24. Seems that there is a conflict in writing according to the timeline research over what Martin said, which is the age 22 of Erin. The issue is Erin's age is well established to be 8 years old in 1985. 14 years later would be 1999. Was the Greta DeMille incident in 1981 or still in 1985 but Erin was actually 11?

ANDREW SHAFFER: Ah, I see. The references to October 1985 were an error on my part -- they should have read October 1982. Never ask a writer to do simple math!

The timeline for the book should look like this:

  • Erin and Abby - DOB 1974 (approximate -- we don't have exact DOBs)
  • Erin and Abby - Greta incident in 1982, not 1985
  • Erin and Abby - age 19 (approximately) - X-Files premiered 1993 - sophomore year
  • Erin and Abby - age 22 - graduate 1996 and write GFOP over the summer
  • Erin and Abby - age 22 (approximately) - leave for graduate school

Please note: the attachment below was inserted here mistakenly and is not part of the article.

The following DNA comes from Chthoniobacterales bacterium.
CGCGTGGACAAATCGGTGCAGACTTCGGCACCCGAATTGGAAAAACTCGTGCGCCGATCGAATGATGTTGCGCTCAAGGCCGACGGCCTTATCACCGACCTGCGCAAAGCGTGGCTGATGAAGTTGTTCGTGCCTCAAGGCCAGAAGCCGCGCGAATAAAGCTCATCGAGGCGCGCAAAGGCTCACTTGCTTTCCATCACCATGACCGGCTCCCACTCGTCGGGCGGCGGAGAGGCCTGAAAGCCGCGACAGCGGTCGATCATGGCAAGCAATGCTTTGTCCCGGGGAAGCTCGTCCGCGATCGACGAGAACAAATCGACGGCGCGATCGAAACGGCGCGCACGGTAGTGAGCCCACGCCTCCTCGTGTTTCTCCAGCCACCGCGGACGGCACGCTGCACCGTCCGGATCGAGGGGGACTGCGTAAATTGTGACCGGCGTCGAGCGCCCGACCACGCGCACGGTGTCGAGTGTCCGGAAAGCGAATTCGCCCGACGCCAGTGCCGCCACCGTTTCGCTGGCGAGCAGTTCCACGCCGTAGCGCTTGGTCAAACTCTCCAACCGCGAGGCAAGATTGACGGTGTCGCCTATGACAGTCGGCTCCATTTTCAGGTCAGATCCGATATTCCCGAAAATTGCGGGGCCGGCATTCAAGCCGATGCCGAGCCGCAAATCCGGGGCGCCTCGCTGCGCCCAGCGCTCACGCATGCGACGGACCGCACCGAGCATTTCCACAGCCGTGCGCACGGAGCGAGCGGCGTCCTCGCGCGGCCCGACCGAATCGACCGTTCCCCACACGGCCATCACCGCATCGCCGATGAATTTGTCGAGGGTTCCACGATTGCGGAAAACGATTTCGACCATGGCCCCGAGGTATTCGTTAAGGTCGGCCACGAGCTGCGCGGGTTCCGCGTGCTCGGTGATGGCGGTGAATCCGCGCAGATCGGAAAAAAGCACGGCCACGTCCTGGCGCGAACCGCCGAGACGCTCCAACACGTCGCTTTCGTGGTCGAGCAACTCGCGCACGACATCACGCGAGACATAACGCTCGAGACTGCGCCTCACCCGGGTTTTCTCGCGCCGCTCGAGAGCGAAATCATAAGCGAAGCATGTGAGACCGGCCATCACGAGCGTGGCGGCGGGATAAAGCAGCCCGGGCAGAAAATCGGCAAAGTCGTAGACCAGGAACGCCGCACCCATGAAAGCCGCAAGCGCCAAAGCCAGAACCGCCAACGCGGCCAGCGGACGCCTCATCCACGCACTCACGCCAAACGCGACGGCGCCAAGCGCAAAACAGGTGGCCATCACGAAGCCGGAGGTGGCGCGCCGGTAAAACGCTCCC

At least that's how it fits together in my mind.

I'll have to ask my publisher to fix it in the next edition of the book. Thanks for catching!

25. Would you consider writing for the old Ghostbusters universe if the opportunity presented itself to you?

ANDREW SHAFFER: Absolutely! My original proposal for a Ghostbusters book was an updated Tobin's Spirit Guide, which I later found out was already in production. I’d love to return to the Ghostbusters universe (old or new).

26. What other books and projects do you have coming out?

ANDREW SHAFFER: I recently published The Day of the Donald, a satirical thriller about a Donald Trump presidency (though it gets less satirical by the day…). I have a couple of other projects in the pipeline, but I’m superstitious about talking about things until they’re finished. It's my one superstition!

Thanks for interviewing me! The wiki is a fantastic resource for fans. Keep up the good work!

Interview Conducted by Matthew Jordan (aka: Devilmanozzy).